The Good Shepherd
He served 17 years in a parish a bit off the beaten path
By Jeanne Devlin
FATHER Thomas McSherry says it has been good to be a missionary priest in Santiago Atitlan, Guatemala, these past 17 years.
Then again, he observes, wryly, it was good being a parish priest in Hobart, too.
In both cases, says Father McSherry, he was simply being an obedient priest as best he could. "I was just trying to cooperate," he said, with the grin of a gregarious Irishman.
Yet if prodded, he will admit that back in the early 1980s, after trips to Africa to see the work of a priest friend, he became personally intrigued by the plight of places like Guatemala. "There were lots of people, lots of needs, lots to be done," recalled Father McSherry.
And he had always been a doer.
"When I became a priest," said Father McSherry, "my mother's response to the news was, 'who will take out the garbage now?' " He shakes his head at the memory, but he is the first to say that his strong sense of self, the self-image that allowed him to step into a role that had last been filled by Oklahoma's first martyr, Father Stanley Rother, is rooted in what he got from his parents, his mentors, his Catholic educators.
"My Catholic upbringing," he said, "valued truth, and it gave me an accurate picture of myself." "I'm not Stan Rother," he said simply. "I've kind of had to work with what God gave me -'- and not what God gave Stan Rother." "I admire Stan deeply," he added, "but God did not give me that same gift exactly." Seventeen years after he agreed to go to Guatemala, Father McSherry believes what finally made him journey south into an ancient land of Mayan Indians and Guatemalan Catholicism is rooted in the very meaning of what it means to be a missionary: "It means to be sent," he explained.
"I felt called to be sent." He describes it as a call within a call. Some are called to priesthood. Some are called to parish work. A few are called to missionary parish work. He took it as a sign that he fell into the latter group when the one to mention such an assignment to him was Franz Rother, Father Stan's father.
McSherry was 38 years old at the time and part of the first group of Oklahomans to return in 1983 to the mission since Stan's murder there in 1981.
"He said 'It was time,' " recalled McSherry. "Franz said, 'The people really need a priest here.' " His words planted a seed in the young priest.
In January of 1984, when Archbishop Salatka queried his priests tl about who would be interested in going to Guatemala, McSherry responded in the affirmative.
He found out in May he had the assignment. "Good," he responded, an Irishman for once without extra words. Eventually, he says the archbishop asked him for a five-year commitment. "Now it's been 17 years," said FatherMcSherry, "longer than anyone."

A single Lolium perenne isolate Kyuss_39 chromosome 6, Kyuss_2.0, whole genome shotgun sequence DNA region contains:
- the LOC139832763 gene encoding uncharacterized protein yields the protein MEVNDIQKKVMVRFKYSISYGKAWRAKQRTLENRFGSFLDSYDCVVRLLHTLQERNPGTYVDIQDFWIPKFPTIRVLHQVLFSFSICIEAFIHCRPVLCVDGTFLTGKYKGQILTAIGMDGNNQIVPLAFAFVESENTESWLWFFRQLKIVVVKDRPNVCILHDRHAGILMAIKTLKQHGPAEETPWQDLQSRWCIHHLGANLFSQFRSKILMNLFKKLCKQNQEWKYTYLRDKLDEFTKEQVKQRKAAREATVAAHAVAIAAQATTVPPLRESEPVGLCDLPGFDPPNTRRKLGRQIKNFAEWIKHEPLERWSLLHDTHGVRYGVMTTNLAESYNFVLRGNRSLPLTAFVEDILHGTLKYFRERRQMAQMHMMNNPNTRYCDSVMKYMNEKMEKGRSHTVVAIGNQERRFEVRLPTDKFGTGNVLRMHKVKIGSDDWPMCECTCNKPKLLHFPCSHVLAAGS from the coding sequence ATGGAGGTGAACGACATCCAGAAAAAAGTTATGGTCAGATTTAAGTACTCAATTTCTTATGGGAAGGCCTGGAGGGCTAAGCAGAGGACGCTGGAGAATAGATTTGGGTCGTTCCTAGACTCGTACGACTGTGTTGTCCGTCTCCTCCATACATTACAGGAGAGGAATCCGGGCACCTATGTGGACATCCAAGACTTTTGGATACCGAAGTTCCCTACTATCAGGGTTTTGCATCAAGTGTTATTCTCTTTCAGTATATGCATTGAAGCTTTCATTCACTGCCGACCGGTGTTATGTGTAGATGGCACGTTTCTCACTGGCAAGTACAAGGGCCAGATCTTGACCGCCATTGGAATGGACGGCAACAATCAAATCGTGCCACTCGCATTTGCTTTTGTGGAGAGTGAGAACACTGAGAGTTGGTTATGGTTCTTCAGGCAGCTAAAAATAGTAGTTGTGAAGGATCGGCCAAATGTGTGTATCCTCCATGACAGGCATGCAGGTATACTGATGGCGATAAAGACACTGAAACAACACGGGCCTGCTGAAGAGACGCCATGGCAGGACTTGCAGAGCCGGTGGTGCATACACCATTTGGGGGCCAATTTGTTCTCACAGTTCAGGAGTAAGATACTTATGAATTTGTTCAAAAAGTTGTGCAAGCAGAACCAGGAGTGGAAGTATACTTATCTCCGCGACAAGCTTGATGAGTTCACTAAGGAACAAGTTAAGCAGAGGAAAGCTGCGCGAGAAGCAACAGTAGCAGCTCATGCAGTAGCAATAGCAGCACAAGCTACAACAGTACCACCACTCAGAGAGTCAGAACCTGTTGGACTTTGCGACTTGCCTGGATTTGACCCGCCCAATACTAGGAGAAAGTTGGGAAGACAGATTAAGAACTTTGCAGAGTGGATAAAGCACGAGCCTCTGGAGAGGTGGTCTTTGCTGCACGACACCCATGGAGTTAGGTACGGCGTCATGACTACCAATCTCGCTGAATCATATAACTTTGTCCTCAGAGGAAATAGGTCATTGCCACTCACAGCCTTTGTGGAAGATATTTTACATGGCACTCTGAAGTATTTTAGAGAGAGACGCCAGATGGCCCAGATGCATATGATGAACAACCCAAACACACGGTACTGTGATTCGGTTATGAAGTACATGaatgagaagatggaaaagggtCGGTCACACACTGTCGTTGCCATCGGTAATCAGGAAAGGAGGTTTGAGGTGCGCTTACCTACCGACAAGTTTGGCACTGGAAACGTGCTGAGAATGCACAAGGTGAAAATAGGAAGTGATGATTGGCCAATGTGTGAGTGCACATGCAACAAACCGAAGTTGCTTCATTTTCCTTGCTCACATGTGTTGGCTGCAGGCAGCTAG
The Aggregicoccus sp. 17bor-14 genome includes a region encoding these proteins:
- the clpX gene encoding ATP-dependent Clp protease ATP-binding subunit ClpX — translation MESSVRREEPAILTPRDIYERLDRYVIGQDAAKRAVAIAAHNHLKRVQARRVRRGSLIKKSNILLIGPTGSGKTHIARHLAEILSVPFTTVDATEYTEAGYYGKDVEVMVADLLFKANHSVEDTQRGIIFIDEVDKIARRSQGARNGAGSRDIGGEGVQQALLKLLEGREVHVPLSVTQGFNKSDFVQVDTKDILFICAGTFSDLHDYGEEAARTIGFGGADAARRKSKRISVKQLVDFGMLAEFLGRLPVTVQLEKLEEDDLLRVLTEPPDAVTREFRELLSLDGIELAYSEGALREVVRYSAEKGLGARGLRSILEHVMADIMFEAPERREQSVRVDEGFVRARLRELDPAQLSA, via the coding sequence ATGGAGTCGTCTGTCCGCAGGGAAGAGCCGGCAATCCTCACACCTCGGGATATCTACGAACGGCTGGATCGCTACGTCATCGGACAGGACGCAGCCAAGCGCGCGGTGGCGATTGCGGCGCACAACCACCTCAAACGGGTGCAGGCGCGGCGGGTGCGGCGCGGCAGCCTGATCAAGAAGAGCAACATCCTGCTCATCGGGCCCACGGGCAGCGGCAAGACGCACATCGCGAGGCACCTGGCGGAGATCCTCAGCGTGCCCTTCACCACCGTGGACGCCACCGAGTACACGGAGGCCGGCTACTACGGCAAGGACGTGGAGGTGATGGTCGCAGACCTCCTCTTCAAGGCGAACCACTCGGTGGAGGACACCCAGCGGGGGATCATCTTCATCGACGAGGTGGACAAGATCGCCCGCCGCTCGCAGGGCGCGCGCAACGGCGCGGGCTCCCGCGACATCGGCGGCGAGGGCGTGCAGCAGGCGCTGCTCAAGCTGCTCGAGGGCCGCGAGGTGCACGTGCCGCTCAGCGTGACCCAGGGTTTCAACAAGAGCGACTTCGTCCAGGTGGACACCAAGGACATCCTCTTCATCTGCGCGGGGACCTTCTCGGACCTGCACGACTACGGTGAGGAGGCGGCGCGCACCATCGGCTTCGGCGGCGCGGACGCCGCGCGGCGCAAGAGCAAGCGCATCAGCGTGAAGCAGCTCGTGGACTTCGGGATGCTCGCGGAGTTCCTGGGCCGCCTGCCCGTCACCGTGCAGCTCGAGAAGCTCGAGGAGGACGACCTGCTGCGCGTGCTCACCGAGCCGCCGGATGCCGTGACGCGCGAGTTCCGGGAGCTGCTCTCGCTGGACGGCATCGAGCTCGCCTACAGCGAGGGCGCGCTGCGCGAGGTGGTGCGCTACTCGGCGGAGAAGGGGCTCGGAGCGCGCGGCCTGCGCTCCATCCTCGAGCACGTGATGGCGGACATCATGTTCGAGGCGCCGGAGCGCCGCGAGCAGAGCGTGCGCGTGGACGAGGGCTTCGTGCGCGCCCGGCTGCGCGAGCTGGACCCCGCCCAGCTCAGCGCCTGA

If he had his druthers today, he would stay. But as a priest, he says, a he goes where his bishop sends him d (maybe there's a little missionary in all priests), and as of this summer, that is not Guatemala. S His assignment ended July 31, and p the Oklahoma Church at the same a time turned Micatokla - the Catholic Mission of Oklahoma - over to the local Diocese of Solola. "I think the best way to understand my move is it was time for the local a diocese to take it over," he wrote to the Sooner Catholic July 18. "Oklahoma (and I) came to help... The archbishop has always been concerned that our stay in Santiago Atitlan end at an appropriate time. The discussion of our departure has been an ongoing one (one brought to the fore by increased local vocations here). I am sad to be leaving but understand it is time to turn it over to someone else." "Missionaries, I think," wrote Father McSherry, "are like good teachers or mentors. They do give their best and move on." He says priests from Santiago Atitlan now serve in Italy, Ecuador and Venezuela, making it more likely than ever that they would also serve at home.
That said, his greatest hope is that people will remember "the gene-rosity, friendships, faith sharing" that occurred between the Oklahoma Church and the Church of Santiago and Cerro de Oro." And he believes the bonds between Oklahoma Catholics and the people of Santiago Atitlan can continue if both parties are willing to put in the time and effort to cross the barriers of language, culture and distance, "I will miss most the good people I have come to know," said McSherry. "I will cherish most the sharing of good and bad times with our people."
As printed in the Sooner Catholic Newspaper August 12, 2001